One of the features of the People’s Assembly was to legitimize one form of fightback : pushing Labour and the Trade Unions left. Those who want to push for an alternative to Capitalist society are deemed to unrealistic or dismissed, in caricatured tabloid terms, as purists, off message, inherent contradictions of Capitalism crowd or lets build from the bottom mob.

Furthermore,there is the aggressive intimidating demand : what are your credentials. How dare you criticise ? What have you built? This is intended to shut people up or close discussion. What young comrade would stand a chance. What have you done. Who do you think you are- Lenin? But Marx did take the view that it would be unethical not to criticise whatever deserved criticism.

Those who want to place hope in pushing the Labour Party and the trade unions left are obviously vulnerable to criticism and sensitive about a critical analysis. Are the Labour and trade union leaders and the TUC on our side, the grass roots working class? The general Strike in 1926. The lack of support for the miners strikes,1926, 1984/5. The unity with the state against wages militancy in the 1960’s. Did they defend pensions recently ? How can Labour councilors who are implementing austerity cuts be on our side? Were Green Party leaders on the side of the striking council workers in Brighton?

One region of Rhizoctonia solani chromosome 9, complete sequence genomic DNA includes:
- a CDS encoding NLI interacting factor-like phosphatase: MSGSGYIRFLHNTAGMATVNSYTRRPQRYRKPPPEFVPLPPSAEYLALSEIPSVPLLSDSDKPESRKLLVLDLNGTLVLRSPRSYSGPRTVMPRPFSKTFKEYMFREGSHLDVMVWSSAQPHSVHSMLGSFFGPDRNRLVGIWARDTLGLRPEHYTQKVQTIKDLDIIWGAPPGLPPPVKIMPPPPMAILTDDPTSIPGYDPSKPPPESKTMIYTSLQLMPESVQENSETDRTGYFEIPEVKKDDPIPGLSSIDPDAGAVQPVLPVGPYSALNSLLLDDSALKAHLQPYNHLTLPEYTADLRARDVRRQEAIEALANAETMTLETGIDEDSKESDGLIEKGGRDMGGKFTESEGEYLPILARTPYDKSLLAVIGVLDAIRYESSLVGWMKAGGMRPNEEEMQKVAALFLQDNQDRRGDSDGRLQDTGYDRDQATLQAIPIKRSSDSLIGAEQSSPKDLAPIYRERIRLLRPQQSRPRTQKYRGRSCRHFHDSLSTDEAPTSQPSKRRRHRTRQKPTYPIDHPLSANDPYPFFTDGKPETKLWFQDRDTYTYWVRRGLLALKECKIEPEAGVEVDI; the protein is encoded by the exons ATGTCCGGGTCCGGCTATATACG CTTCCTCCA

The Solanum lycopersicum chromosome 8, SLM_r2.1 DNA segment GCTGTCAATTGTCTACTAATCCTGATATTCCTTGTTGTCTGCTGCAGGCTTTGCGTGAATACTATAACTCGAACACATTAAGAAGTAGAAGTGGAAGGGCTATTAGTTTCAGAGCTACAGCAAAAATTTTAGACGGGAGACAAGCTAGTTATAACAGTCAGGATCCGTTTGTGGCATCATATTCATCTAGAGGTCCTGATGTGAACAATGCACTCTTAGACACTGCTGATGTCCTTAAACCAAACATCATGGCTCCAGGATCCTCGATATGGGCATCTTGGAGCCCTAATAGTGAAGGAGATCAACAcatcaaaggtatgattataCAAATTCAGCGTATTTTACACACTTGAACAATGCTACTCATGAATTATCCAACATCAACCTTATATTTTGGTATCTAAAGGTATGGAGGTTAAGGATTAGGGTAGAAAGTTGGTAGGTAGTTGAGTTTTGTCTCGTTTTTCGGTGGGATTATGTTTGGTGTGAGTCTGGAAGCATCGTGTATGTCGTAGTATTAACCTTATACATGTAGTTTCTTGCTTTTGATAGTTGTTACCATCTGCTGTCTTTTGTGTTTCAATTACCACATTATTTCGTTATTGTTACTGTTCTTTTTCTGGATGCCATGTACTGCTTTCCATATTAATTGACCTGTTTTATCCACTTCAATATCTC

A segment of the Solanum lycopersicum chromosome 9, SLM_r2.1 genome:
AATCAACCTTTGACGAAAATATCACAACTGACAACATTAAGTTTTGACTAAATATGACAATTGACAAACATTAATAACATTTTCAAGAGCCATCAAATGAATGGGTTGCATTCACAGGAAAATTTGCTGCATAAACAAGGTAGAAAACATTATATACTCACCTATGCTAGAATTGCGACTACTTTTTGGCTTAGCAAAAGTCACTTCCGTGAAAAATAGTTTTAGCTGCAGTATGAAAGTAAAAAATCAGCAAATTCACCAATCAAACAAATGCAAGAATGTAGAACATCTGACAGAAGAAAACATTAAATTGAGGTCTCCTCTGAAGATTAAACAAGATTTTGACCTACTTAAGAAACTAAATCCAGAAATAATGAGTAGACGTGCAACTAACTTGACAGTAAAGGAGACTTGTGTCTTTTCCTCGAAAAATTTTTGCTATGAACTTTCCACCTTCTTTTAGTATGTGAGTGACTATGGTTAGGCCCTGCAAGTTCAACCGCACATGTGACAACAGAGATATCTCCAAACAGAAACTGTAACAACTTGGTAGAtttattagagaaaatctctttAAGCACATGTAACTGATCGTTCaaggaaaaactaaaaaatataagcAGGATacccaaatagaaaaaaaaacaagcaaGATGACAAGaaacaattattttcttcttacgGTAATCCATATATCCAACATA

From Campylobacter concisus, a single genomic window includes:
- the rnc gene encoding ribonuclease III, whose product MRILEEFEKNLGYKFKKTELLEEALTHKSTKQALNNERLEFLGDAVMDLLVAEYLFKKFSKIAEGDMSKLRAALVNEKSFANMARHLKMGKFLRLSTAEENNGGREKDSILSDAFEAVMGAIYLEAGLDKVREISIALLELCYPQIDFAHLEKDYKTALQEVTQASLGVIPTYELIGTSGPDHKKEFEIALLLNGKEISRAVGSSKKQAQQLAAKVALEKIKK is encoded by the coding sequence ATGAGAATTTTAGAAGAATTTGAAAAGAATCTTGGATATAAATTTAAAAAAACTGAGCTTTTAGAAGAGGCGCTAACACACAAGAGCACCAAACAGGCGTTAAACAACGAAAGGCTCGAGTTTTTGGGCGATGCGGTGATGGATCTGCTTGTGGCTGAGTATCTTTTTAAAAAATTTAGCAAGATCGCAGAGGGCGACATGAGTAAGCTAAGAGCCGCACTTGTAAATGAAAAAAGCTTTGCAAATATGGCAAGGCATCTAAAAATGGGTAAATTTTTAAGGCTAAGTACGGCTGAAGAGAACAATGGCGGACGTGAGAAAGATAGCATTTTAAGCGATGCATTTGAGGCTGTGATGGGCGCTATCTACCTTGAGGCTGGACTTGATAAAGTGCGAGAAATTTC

Trade union officialdom are not on the offensive against Capital, but can they even be regarded as a defensive force today ? . Hundreds of thousands of Jobs have been lost from the public sector and more will follow. Contracts and working conditions have been shredded without organised resistance from the Labour and trade union leaders. Is Len Maclusky on our side, when he praises Ed Miliband? 80,000 of his own members did not consider he was on their side, and voted for the rank and file alternative candidate, in the recent union elections.

John Rees does not need advice about the nature of Capitalism. But instead of acting on revolutionary convictions, he prefers tactical unity on the false basis of resurrecting and pushing whatever remains of social democracy, left. The attempt to reinvent old Labour with the nostalgia of the sprit of 1945, is a bureacratic response to the capitalist crisis, and self defeating. Like the false optimism of the pensions dispute it will lead to cynicism and disappointment. Is it better to have Owen Jones on our side? Is Owen Jones on our side, when he believes voting Labour is the way forward and transforming Labour into a working class party is a realistic option.

I Watched ken Loach’s film, The Spirit of 1945, last night. What a historical distortion. No mention of the anti working class policies and actions of the Parliamentary Labour party, in the inter war years. Putting the gold standard before working class living standards, during the first Labour government. The sell out and non support for the working class during the General Strike. The parliamentary Labour party refusal and failure to organise the unemployed. ( leaving it to the Communist party ) The Labour party is seen as an expression of the people against the greedy few. Yet I seem to remember Labour leaders admiring and seeking the company and advice of the rich and the Monarch.